Our neighbors’ new puppy is a Great Dane.  She is all paws and big hush-puppy eyes.  This 9-week old and this puppy captured the attention of everyone in my building.  Except my son.

My daughter, all squeals and happiness, jumped with excitement with the sight of a new pup in the building.  The puppy received all of her attention.  She snuggled into the puppy’s face, tugged at his ear, and played chase with his big paws and her small hands.   My son, who usually interacts the same playful way with dogs, stood in the corner of the main entrance to our building.  His chin tucked to his neck and his hands in his pockets.  All of his body told me that he wanted nothing to do with the puppy.

“Buddy, why don’t you pet the puppy?  I know she will make you smile,” I nudged with gentle words.

My son responded with, “No, Mom.  I’m good.  Can I go inside now?”

“Yea, of course,” I replied.

I watched my son open the heavy door to our building.  He looked at me and a tear trailed down his face.  And a big question mark appeared on top of my head.  Why is my son refusing to play with this new puppy?  Dogs usually bring him peace, increase his confidence, help his to discharge his lightning-bolt energy, and are the always faithful audience when reading aloud.

The question mark stayed with me until my daughter and I walked into our condo unit, and my son immediately said, “Mom, I feel jealous.”  Suddenly, my question mark turned into an exclamation point.


For many, jealously is not an emotion that we like to express.  We are taught that we should be happy for others – and that we should express excitement when someone is joy-filled with something or someone.  We are told that jealously reflects the self.  That if we cannot feel happiness or joy for someone else – then our self is not happy or joyful.

Yes, I agree.  But, I also want to dig a bit deeper into this.

I’m thrilled that my son identified his feeling.  I’m thrilled that he felt no boundaries in telling me his feeling.   Why, you may ask?  Well, for a child to be able to self-identify what s/he is thinking or feeling, is truly one step closer to developing empathy.  For my son to say that he feels jealous – is a beautiful emotion because he is creating the foundation for understanding that if he can feel hurt and joy wrapped together into jealously – then maybe he will understand that others can also experience jealousy.  That others also have emotion.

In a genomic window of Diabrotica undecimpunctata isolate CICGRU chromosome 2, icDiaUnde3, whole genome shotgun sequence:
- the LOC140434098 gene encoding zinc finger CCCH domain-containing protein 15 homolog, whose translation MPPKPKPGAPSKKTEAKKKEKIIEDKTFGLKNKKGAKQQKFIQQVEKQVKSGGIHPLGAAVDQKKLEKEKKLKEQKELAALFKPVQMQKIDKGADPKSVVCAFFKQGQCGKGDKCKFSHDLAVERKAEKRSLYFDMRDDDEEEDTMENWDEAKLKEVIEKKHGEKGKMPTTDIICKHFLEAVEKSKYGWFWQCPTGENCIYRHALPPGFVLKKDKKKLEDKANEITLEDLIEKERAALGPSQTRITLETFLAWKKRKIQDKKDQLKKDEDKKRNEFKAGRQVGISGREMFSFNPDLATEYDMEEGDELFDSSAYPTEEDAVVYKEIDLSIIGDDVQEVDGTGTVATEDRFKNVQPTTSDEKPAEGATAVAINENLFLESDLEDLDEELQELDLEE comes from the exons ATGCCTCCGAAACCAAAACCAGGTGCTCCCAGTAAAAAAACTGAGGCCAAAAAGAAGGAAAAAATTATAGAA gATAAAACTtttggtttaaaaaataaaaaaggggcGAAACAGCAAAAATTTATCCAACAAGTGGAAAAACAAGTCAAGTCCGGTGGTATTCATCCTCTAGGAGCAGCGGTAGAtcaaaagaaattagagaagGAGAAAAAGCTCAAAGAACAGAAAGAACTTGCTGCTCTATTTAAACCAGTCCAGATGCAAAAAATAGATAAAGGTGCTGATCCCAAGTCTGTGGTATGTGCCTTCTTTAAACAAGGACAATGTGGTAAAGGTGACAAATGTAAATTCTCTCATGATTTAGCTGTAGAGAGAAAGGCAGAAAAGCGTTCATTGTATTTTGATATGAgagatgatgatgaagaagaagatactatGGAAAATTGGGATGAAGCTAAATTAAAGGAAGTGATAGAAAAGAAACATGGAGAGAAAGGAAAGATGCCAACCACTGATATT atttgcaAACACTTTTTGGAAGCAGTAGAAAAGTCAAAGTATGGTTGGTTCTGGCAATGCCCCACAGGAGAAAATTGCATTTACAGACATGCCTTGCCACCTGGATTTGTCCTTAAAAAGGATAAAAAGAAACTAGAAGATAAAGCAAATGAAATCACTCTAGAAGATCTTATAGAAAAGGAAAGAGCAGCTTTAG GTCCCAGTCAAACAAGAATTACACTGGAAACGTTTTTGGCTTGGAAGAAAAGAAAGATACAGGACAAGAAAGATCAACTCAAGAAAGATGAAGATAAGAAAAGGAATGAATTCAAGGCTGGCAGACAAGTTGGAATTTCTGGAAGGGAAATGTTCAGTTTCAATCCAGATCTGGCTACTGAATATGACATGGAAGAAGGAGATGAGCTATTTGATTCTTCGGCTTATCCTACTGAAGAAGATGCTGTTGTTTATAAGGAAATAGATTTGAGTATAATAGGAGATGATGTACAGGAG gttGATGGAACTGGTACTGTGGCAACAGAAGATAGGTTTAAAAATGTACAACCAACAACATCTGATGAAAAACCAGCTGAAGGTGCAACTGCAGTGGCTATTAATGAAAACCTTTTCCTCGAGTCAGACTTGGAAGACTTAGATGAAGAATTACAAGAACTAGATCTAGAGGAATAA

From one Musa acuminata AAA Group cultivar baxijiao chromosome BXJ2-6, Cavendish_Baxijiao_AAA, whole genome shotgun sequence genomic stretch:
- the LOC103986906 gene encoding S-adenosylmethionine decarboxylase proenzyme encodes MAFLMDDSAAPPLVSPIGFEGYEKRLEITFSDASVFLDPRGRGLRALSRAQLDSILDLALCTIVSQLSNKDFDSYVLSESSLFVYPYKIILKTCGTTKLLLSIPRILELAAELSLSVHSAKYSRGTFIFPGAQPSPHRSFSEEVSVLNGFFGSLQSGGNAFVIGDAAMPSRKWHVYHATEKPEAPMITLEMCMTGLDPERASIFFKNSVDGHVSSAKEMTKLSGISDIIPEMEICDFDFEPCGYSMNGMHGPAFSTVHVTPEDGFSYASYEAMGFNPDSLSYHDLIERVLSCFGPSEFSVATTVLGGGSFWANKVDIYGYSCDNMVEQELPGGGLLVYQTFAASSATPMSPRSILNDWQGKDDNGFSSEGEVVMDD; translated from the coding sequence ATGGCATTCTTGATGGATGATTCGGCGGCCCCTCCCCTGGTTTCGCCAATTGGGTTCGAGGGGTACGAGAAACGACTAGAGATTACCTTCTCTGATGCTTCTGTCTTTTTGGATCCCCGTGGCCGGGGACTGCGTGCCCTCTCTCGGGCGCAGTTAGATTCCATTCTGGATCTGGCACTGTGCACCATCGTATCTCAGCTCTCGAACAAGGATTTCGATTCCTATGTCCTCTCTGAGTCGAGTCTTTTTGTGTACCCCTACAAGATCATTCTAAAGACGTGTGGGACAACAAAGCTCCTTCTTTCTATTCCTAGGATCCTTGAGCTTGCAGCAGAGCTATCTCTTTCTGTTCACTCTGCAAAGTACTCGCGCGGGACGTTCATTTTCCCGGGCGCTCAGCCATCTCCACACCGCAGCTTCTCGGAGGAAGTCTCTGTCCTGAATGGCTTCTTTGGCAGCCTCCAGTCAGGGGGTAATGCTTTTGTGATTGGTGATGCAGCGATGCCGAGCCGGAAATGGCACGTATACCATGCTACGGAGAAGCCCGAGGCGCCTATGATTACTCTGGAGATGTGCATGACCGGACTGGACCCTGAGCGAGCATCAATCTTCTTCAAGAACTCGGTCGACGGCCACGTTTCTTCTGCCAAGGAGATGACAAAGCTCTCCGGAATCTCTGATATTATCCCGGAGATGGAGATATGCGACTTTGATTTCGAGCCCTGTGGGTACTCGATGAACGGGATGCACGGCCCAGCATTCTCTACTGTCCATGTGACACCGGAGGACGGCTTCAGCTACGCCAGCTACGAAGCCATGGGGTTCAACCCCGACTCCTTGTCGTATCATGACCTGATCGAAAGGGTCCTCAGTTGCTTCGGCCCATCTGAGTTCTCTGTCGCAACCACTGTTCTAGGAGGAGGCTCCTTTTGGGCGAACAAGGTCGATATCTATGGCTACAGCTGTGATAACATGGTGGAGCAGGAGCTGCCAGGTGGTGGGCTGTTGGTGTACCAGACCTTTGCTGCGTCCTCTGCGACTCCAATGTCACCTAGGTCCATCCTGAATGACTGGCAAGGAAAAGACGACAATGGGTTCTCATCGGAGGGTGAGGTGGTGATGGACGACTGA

So, by saying, “I feel jealous,” is really not so bad.  This is the starting place to understanding the complexity of the human spirit.  We are only as good as we allow ourselves to be.  And, if by allowing ourselves to feel jealousy will help us to better understand other humans, then I invite more emotions to walk their way into my son’s life.

This may seem commonplace – understanding emotions and being able to read people.  It is commonplace for some.  For others, especially those with autism spectrum disorder, understanding and recognizing emotions takes a great deal of practice.  It is common for a child on the spectrum to misinterpret or totally miss another person’s emotions.  Raising Children, a parenting organization in Australia, state

Children with autism spectrum disorder (ASD) often find it hard to: recognize facial expressions and the emotions behind them; copy or use emotional expressions; understand and control their own emotions; [and] understand and interpret emotions – they might lack, or seem to lack, empathy with others (Emotional Development in Children with Autism Spectrum Disorder, 2017).

Okay, so now what?  Here are some things you can try with your child:

  • Identify your emotions when you feel them. Say out loud, “I feel happy right now because I’m spending time with you.”  Don’t be afraid to share with your child when you’re feeling sad, too.  It is okay for your child to know that humans experience many emotions.  If you are upset or crying, you can say, “I feel sad right now because _______.”
  • Help your child identify their own emotions. When you see they are crying about a lost piece of homework or the moon lamp not working, you can say, “I notice that you might be feeling frustrated because your moon lamp isn’t working.”
  • Practice making faces and using body language with your child. Extend your arms wide like a tree and put a smile on your face.  Ask your child to guess the emotion you feel.  Then, take turns and ask your child to create an emotion for you to guess.

And, as for the dog.  I’m actually a bit entangled in joy and sadness because it hurts so good to see a family with a new puppy.  It hurts to know this isn’t our life (yet).  However, it is a beautiful thing to see feel others’ joy because of an all-paws, big hush-puppy eyes, dog.


Citation and Copyrighted Material :

Emotional development in children with autism spectrum disorder. (2017, January 31). Retrieved November 5, 2018, from https://raisingchildren.net.au/autism/development/social-emotional-development/emotional-development-asd

(Photo) Leaverton, B., & Leaverton, M. (2016, September 26). Everything Great Dane Puppies – Adorable Pics! Retrieved November 5, 2018, from https://dogtime.com/puppies/41281-great-dane-puppies#/slide/1

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